Characterization is strong this time around. It shocked me almost as much as Konoha when Akutagawa first opens up. The letters are more cryptic this time around and the plot of the story is clearly separate from Musha no Kouji’s “Friendship”; it deals more with similarities in the relationships between the characters in Fool, and the characters in “Friendship”. Like in the first volume, almost every character finds him or herself in a roll in the story, but they often switch roles back and forth, adding layer upon layer upon layer the interconnections which define each person. If you’ve seen the movie you’ve spoiled a few points already, but there are a couple of shocking revelations about Miu in the book. Kotobuki takes a more active role and grows beyond the “token Tsundere”. Whereas Ghost had an incredible amount of characterization given to “temporary characters”, most of the characterization this time around is focused on the main cast. I was glad to see Chia again, and though her role is small, she plays a wonderful antithesis character and contributes well to critical points in the plot. It is interesting to see her after her character has been sort of “revealed” since the first volume.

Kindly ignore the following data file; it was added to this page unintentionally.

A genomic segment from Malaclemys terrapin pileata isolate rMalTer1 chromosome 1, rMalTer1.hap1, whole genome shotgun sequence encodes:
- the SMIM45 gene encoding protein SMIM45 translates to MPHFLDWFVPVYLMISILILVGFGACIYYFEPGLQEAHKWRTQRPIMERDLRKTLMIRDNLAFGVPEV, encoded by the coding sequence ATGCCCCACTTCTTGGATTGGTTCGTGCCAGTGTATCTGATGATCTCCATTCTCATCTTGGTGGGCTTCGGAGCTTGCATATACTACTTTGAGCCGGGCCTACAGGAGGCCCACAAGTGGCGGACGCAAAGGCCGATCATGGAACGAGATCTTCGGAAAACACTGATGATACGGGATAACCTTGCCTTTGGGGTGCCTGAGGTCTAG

This book is apparently very very “Taisho Romance”. I have not read any Taisho Romance, but Fool was very gripping emotionally. The theatrical enactment was extremely well written and the atmosphere was overwhelming; Tooko really did work her magic this time around; I broke a person record in reading speed as I flew through those pages.
They explain the plot of “Friendship” relatively well and relatively early in the book, so I don’t think there’s much of a need for me to go over it, so I’ll go ahead and leave it here.
I’m not in much of a position to judge one of these books above the other, because they’re all excellent, but in terms of best: probably 2nd, 3rd, 1st volumes; in terms of my personal preference, probably: 1st, 3rd,?=2nd. But it’s really hard to put them in any sort of order.
(Not quite a 10, but extremely almost there)
(I absolutely flew through the second half, and the first half wasn’t bad either)
(There are so many layers, so many layers… ; even if some plot twists were predictable, I second guessed some of them and was taken by surprise on a few others)
(Most of the stereotypicalness seen in the first volume has since melted away, delving into each character more; Kotobuki has gone from TsunTsun to DereDere; Konoha feels slightly more relatable)
Writing Style/Flavor: 9.7
(Much improved from the last volume; not that it was ever bad to begin with)
(A perfect match for the author’s flavor)